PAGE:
10/19/2005 12:00AM

Baze falls, but gets up once again

Benoit & Associates
Tyler Baze is booked to ride in California on Breeders' Cup Day.

ARCADIA, Calif. - Jockey Tyler Baze escaped injury in the first race Wednesday, when he was thrown from Pink Halo shortly after the start of the race over 6 1/2 furlongs for maiden claimers.

Racing on the rail, Pink Halo ducked to the inside leaving the chute and crashed into a temporary rail. Baze fell heavily but quickly rose to his feet. Pink Halo did not appear to be injured. She did not fall after unseating Baze and continued to run around the track.

Baze rode the remainder of his mounts Wednesday.

Wednesday's mishap was the latest in a series of difficulties for Baze this year. He suffered from an eating disorder in the summer and was suspended for a week earlier this month after failing a breathalyzer test at Hoosier Park.

According to his agent, Ivan Puhich, Baze will bypass the Breeders' Cup at Belmont Park on Oct. 29 to remain in California that weekend.

Going into Wednesday's program at Santa Anita, Baze was tied for ninth in the standings, having won with 5 of 42 mounts during the first three weeks of the meeting. He would almost certainly have been higher in the standings had he not missed a week because of the suspension.

Sunday, he won the $100,000 Harold Ramser Handicap aboard Louvain, a mount he picked up midway through the program after jockey Patrick Valenzuela took off for the day because of a sore foot.

Puhich said that Baze could have gained the mount on Leprechaun Kid for the Breeders' Cup Turf "if I had pushed that." Garrett Gomez has the mount.

Instead, Baze will ride at home and continue to undergo counseling with a nutrition doctor, Puhich said.

"Getting Tyler healthy is more important," Puhich said. "He's got a good mindset. He's doing great with his doctor."

Puhich said that Baze is booked to ride Oliver Travels in the Miss Grillo Stakes at Belmont Park on Sunday.

Impact of virus still lingering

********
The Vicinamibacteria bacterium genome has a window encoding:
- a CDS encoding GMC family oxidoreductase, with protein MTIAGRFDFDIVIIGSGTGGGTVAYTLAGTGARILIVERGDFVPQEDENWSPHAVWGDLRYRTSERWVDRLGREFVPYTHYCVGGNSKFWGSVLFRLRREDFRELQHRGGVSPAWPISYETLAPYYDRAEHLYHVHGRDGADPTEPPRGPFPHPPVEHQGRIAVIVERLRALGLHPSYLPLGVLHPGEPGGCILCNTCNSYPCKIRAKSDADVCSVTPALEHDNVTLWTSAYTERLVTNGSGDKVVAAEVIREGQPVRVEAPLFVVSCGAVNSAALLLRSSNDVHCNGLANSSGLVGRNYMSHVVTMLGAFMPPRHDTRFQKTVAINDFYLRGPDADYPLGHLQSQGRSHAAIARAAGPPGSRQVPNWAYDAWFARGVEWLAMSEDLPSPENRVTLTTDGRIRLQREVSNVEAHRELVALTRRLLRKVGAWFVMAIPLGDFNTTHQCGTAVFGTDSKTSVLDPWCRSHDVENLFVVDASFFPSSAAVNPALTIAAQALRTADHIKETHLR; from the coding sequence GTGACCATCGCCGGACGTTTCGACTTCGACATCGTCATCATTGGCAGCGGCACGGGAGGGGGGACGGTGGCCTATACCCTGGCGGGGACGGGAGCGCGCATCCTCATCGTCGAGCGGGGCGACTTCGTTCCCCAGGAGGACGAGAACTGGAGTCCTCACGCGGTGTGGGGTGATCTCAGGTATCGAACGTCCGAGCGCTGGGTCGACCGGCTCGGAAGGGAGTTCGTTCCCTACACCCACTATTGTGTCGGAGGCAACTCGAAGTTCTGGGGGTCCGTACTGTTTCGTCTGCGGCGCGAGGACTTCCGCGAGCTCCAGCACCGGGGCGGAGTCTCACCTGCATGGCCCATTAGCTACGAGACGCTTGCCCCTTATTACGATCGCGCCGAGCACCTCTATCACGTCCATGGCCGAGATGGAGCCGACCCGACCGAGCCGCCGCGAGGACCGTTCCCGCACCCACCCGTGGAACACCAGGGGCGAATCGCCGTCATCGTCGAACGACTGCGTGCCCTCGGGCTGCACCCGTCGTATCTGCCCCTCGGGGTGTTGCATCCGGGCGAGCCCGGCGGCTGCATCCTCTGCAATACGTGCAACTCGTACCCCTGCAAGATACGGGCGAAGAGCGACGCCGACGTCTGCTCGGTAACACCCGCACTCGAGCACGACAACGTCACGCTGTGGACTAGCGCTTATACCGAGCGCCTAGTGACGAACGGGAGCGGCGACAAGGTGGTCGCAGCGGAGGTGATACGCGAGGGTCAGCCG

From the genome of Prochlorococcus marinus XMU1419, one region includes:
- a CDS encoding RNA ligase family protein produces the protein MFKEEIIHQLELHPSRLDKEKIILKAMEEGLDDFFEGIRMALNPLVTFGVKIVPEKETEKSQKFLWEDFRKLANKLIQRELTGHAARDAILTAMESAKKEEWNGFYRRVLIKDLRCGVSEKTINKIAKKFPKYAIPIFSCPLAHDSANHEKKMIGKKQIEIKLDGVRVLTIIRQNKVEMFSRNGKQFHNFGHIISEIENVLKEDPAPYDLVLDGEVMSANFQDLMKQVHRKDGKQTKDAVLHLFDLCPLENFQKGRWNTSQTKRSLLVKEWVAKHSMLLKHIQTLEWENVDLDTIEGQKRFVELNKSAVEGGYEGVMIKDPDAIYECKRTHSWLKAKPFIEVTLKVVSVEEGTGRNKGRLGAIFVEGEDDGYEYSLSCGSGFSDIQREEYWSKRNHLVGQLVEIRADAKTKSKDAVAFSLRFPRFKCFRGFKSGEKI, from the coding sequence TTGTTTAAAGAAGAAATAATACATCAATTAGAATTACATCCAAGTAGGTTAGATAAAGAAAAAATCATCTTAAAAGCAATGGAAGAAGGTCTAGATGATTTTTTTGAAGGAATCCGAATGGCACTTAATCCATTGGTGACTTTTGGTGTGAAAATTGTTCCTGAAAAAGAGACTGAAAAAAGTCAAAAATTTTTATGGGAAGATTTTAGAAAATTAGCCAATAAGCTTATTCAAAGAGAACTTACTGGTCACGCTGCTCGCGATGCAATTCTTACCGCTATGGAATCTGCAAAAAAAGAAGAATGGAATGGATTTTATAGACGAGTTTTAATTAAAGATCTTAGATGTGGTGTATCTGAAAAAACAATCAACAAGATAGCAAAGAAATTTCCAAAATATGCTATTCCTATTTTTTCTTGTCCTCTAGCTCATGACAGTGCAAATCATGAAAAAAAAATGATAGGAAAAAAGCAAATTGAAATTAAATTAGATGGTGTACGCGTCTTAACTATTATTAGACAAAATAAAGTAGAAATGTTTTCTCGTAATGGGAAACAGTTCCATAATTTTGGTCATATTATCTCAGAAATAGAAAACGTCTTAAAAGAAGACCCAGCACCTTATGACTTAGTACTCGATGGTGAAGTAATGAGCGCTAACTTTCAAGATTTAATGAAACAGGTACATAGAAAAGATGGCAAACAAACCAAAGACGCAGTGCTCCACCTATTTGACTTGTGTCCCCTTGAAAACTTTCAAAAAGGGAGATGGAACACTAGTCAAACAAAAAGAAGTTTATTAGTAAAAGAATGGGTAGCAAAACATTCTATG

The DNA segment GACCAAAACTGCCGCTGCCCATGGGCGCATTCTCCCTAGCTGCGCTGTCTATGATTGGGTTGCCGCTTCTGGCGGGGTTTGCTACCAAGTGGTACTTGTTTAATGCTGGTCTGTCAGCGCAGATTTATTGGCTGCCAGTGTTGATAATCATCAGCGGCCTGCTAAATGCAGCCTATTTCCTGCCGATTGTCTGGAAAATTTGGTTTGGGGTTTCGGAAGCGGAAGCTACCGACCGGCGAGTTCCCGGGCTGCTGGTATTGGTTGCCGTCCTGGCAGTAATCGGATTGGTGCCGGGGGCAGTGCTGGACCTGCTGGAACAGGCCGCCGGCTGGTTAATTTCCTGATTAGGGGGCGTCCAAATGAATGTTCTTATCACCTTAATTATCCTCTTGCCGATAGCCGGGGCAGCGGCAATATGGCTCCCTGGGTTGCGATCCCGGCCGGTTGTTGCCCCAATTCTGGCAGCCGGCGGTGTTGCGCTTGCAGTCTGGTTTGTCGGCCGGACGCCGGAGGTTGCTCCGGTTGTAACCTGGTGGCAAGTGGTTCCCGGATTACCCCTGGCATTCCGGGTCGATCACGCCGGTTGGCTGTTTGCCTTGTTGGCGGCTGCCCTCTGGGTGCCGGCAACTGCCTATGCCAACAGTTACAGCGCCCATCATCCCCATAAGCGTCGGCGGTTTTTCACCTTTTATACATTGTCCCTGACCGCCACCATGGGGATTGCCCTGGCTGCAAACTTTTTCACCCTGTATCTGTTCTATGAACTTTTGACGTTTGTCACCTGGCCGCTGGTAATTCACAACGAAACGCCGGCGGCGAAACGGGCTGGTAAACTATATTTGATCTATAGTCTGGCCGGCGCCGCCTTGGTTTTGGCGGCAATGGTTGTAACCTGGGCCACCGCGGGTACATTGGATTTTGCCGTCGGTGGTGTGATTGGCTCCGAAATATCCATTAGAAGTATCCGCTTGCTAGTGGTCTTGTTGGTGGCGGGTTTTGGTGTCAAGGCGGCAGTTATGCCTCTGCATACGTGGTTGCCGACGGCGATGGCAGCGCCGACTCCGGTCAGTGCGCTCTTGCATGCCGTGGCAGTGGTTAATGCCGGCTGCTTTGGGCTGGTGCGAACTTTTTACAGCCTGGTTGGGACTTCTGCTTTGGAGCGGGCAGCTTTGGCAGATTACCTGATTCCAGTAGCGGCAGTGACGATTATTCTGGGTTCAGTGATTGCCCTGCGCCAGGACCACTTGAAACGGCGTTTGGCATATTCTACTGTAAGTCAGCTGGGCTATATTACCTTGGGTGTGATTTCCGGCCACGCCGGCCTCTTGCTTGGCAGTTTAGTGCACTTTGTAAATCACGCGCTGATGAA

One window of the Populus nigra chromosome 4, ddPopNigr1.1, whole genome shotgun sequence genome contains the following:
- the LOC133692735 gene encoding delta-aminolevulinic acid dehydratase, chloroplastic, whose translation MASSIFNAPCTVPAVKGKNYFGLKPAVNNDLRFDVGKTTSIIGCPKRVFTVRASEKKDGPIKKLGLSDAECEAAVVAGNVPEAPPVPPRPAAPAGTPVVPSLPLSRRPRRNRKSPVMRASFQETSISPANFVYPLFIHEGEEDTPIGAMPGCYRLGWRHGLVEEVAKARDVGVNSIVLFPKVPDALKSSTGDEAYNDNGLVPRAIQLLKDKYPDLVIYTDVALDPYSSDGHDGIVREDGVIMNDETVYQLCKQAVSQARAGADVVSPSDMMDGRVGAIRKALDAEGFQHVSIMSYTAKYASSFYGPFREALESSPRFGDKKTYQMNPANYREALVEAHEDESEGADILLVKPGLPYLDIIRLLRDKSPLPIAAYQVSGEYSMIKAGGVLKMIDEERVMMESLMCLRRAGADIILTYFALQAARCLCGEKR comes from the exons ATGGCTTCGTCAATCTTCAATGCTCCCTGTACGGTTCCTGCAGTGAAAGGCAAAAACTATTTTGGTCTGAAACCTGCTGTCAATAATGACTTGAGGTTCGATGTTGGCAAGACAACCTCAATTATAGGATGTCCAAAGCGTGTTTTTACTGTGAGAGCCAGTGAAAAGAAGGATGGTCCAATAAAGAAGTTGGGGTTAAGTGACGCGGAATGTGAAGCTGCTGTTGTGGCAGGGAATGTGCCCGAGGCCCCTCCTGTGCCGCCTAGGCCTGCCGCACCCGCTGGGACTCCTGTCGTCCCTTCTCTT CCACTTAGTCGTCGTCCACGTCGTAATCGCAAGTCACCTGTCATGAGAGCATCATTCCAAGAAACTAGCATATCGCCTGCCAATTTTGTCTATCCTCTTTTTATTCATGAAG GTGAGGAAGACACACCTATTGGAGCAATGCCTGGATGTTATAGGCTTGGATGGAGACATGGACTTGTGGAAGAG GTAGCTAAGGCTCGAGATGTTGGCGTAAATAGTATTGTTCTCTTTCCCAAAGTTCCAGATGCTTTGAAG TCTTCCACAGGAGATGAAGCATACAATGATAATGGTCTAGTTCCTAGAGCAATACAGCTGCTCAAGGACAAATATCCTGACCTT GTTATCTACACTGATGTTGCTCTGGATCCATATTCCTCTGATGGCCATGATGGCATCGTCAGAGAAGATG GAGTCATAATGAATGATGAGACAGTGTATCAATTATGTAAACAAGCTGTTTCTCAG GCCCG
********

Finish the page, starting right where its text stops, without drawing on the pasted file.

A respiratory virus that hit Southern California backstretches in late September and early October is showing signs of waning, but the affected horses are only beginning to recover from the illness, according to veterinarians and track officials.

Horses that became sick were often treated with antibiotics and were sidelined for a few weeks. One horse, City and State, died as a result of effects of the virus, trainer Steve Knapp said earlier this month

"They cough for two or three weeks," said veterinarian Jeff Blea said. "It's been pretty well contained."

Director of racing Mike Harlow said earlier this month that the impact the virus has had on entries "is difficult to quantify, but it can't help."

Harlow said the virus was continuing to impact entries this week.

"Wednesday or Thursday were pretty slow," he said.

There were 57 horses entered on an eight-race card Wednesday and 58 for Thursday's eight-race card. Friday's program has 71 horses entered for eight races, but three of them are on the also-eligible list.

The lingering effect of the illnesses has resulted in fields smaller than what racing officials would prefer.

"They may not be sick, but they missed a week or two of training," said racing secretary Rick Hammerlee.

A.P. Warrior to Hollywood Futurity

A.P. Warrior, the runner-up in the Norfolk Stakes on Oct. 2, will be pointed for the Hollywood Futurity on Dec. 17 after not being pre-entered in the Breeders' Cup Juvenile, trainer Eoin Harty said.

Harty and owner Stan Fulton had considered the BC Juvenile before opting to stay in California.

"I think it's in the horse's best interest," said Harty.

In the Norfolk, A.P. Warrior was seventh early and rallied wide to finish three-quarters of a length behind Brother Derek, who is bound for the BC Juvenile.

"He might have been the best horse in the race, but he didn't win," Harty said of A.P. Warrior. "I have to give the credit" to Brother Derek.

Douglas drops appeal of suspension

Jockey Rene Douglas, who has struggled at this meeting with four wins from 39 mounts, has dropped an appeal of a suspension issued in late September.

The new dates of Douglas's suspension began Thursday and continued through Saturday.

Douglas was cited Sept. 29 for causing interference that led to disqualification of Glassy from second to fifth from that day's fourth race.

* First post time on Friday is 2 p.m., a half-hour earlier than the start of previous Friday programs at this meeting. The shift to 2 p.m. was made because of an earlier sunset.